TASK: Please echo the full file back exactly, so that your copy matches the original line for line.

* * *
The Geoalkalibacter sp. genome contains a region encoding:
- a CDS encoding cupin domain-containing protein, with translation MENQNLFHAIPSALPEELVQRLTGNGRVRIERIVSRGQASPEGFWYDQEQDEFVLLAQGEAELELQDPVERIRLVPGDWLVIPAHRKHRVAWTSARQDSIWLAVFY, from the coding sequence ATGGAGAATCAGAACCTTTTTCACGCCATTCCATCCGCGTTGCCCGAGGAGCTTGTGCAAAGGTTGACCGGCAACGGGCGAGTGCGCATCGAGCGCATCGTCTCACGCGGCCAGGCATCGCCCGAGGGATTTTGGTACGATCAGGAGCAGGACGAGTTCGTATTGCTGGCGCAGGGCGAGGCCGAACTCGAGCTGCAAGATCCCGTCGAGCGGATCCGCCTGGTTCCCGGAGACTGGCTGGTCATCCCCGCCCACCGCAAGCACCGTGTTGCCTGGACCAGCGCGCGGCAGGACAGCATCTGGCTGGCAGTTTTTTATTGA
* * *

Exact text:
The Geoalkalibacter sp. genome contains a region encoding:
- a CDS encoding cupin domain-containing protein, with translation MENQNLFHAIPSALPEELVQRLTGNGRVRIERIVSRGQASPEGFWYDQEQDEFVLLAQGEAELELQDPVERIRLVPGDWLVIPAHRKHRVAWTSARQDSIWLAVFY, from the coding sequence ATGGAGAATCAGAACCTTTTTCACGCCATTCCATCCGCGTTGCCCGAGGAGCTTGTGCAAAGGTTGACCGGCAACGGGCGAGTGCGCATCGAGCGCATCGTCTCACGCGGCCAGGCATCGCCCGAGGGATTTTGGTACGATCAGGAGCAGGACGAGTTCGTATTGCTGGCGCAGGGCGAGGCCGAACTCGAGCTGCAAGATCCCGTCGAGCGGATCCGCCTGGTTCCCGGAGACTGGCTGGTCATCCCCGCCCACCGCAAGCACCGTGTTGCCTGGACCAGCGCGCGGCAGGACAGCATCTGGCTGGCAGTTTTTTATTGA